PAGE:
Wellstone City Wednesday

After some consideration from our time at Tacticon this past weekend, Kevin has decided that it’s time to freshen up Wellstone City a little. The core of what would become Wellstone was written back in 2001-2003. That having been said, there’s issues with technological advancement that some of us older game masters and players can adapt to, but some of the younger players might look at as a little…off…and easy to solve with some simple technology.

We’ll work on that. Wellstone has needed a freshening up anyway, and that may involve creating not just a new version for Savage Worlds, but a companion for Æther as well. This new update won’t invalidate any of the previous adventures, but it will advance the city to something a little newer and prepare the game setting for the next decade and a half, barring some unseen force majure in technology that just changes everything.

We don’t have a timeline on getting this done. Obviously, we have some other projects in the pipe that are very overdue, ranging from Æthermancy to Shadow War to a bunch of Wellstone City Chronicles and Camp Wicakini Five and Six (the last of which MUST have Wellstone updated before it can be released).

We just wanted to know we have you covered for your future needs, and we have a few fun things on deck as well, but we’ll talk about them as we get closer to releasing them. Until then, we submit what will likely become the new Intro fiction piece for Wellstone City:

The hybrid swung silently into the parking spot and the brakes squeaked softly as the red Wellyft car stopped. My phone vibrated; I didn’t even need to look at it to know that it was the notification that my ride was here. I waved quickly and opened the back door. Suicide doors on a hybrid. That exemplified Wellstone City: modern glitz that still manages to hit on the memories of the good old days.

But that’s the problem with Wellstone City. The good old days never left. They just changed. Smart phones, traffic cameras, cryptography, GPS tracking, satellites; none of it changed what we do, they just changed how we do it and it gave those tools to us.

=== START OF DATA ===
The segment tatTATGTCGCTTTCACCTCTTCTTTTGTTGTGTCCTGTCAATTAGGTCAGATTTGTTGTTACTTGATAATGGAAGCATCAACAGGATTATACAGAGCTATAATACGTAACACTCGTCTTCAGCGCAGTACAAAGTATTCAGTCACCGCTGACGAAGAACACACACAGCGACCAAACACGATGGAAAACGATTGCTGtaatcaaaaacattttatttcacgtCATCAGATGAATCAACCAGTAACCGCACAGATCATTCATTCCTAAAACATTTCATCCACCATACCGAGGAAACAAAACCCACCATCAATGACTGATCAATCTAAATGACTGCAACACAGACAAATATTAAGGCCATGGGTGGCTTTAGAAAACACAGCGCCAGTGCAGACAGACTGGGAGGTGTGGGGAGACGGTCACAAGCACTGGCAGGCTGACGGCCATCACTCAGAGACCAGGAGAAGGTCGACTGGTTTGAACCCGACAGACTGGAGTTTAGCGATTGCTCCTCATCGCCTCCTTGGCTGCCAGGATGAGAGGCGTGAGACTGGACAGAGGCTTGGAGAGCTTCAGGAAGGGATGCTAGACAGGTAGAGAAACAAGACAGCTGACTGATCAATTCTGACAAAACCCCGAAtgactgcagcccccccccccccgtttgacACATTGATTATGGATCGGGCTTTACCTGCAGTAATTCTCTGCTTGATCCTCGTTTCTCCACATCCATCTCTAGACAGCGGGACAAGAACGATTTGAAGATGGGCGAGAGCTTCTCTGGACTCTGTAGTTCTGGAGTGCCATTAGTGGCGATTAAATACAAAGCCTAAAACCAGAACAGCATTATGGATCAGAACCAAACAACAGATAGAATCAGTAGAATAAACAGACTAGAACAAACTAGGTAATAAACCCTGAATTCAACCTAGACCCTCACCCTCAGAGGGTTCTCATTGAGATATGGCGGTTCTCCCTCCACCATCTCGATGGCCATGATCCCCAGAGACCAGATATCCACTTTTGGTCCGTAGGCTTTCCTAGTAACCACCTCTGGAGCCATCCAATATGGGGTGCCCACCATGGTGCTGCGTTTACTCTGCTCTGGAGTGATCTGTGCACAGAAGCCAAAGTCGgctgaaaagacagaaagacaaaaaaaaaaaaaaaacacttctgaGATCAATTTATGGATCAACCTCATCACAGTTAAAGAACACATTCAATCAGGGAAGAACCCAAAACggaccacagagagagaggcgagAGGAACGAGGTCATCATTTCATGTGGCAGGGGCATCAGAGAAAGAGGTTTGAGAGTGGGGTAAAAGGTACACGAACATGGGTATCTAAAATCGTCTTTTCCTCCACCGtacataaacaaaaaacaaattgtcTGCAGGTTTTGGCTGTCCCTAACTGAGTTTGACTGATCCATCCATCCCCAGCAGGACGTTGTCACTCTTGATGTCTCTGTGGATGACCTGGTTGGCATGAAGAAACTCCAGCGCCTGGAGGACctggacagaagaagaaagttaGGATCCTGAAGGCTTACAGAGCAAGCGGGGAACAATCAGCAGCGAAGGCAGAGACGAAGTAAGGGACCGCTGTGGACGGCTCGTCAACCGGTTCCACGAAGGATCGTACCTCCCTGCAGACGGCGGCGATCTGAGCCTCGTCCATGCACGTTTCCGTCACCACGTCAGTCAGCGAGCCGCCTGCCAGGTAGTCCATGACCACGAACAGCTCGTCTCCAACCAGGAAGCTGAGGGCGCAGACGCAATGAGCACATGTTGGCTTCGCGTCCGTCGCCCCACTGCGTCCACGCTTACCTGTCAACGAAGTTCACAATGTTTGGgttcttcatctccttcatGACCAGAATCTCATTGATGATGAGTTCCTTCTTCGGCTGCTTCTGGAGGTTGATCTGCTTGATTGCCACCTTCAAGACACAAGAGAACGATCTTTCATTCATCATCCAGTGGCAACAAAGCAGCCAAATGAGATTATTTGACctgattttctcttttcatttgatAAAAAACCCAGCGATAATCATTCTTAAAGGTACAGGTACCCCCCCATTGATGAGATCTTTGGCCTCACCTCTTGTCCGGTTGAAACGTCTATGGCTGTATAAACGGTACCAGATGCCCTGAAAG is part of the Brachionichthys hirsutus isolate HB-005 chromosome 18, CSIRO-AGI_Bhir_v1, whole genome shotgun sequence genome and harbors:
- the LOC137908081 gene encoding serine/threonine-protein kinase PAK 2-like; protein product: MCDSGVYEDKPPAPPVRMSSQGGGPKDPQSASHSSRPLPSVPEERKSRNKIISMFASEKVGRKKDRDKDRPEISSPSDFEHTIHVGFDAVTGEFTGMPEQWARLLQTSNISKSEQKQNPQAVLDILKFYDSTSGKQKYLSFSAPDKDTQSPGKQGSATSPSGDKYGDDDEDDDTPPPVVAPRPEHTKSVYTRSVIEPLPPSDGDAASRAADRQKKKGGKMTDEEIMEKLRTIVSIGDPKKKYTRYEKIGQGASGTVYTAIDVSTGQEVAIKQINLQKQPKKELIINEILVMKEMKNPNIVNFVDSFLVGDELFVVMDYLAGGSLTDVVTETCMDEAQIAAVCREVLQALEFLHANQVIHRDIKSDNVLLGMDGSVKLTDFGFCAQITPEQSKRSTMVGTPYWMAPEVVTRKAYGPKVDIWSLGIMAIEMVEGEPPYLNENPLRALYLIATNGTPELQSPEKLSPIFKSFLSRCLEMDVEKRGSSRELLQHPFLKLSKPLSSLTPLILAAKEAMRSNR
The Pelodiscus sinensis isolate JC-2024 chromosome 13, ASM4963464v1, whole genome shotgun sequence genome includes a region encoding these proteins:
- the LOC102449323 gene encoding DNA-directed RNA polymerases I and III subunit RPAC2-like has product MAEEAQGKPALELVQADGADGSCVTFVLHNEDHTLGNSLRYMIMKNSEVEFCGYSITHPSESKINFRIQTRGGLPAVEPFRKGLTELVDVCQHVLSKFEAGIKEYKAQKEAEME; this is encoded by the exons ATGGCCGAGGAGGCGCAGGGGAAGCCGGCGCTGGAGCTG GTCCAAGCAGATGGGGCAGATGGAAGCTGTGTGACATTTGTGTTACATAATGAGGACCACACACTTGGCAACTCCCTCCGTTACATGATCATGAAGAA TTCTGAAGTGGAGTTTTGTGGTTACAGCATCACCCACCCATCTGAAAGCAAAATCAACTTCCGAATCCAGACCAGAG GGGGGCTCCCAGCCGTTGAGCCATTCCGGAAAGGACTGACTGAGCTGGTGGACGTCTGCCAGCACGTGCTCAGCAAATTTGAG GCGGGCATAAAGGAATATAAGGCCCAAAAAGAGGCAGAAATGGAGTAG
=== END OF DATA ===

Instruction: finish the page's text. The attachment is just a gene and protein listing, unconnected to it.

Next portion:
“Hey, Mack,” the cabbie said as I shut the door. “Looks like you’re going to the Warrens, huh? Must be part of the renovation project with that suit,” he said making small talk. He doesn’t recognize me. It’s been ten years. Might as well have been ten lifetimes. Just means I wasn’t the only one, but then, I knew that then when he dropped me off for Morgan to serve on a platter.

The cabbie kept talking as we swung back on the 102 by-pass. I swear it was the same speech he gave before. A guy tends to remember what he’s hearing when everything goes wrong. After all, I was killed just a few hours after hearing it.

Not this time.

This time, it’s my time.

My gun muzzle pushed into the back of his seat. As expected I hit an armored plate. Probably a piece of Cassetti’s hardware. The soft clink, even through the cloth of the fabric broke the cabbie’s prattling.

“I know you,” the cabbie said quietly. “It’s not a polycarbonate window this time, Mack.”

“It’s not the same gun,” was the only thing I could think to say.

“It’s not my fault about what happened.”

“Funny thing about Wellstone. Everyone’s connected to someone. You were on orders from Marv Castillo, Marv had his orders from someone else, and they had their orders. The crazy thing was, Morgan was at the center of it all.”

“I was just the messenger, man. It was business, it wasn’t…” the cabbie said, his eyes slowly growing as a sheen of sweat appeared on his brow. He knew he was done, and he was keeping us in the middle of traffic. It was his only insurance policy; that my need for self-preservation would override my need for revenge. I couldn’t help but smile as I watched the speedometer needle pass 80, and I clicked the seat belt.

“I can take you to Castillo! I know where he is! Let me help you, man!” the cabbie was rattled. Rambling. Desperate. I was done talking. The needle was heading for 85. I steeled myself for the explosion of the hand cannon buried in the back of his seat. He wasn’t the only one that upgraded to a little something from Cassetti’s. I braced my arm against the top of the cab and pulled the trigger.

I couldn’t even hear myself laughing over the ringing in my ears. Thankfully the cratered chest of cabbie covered the inside of the windshield so I couldn’t see what was about to happen.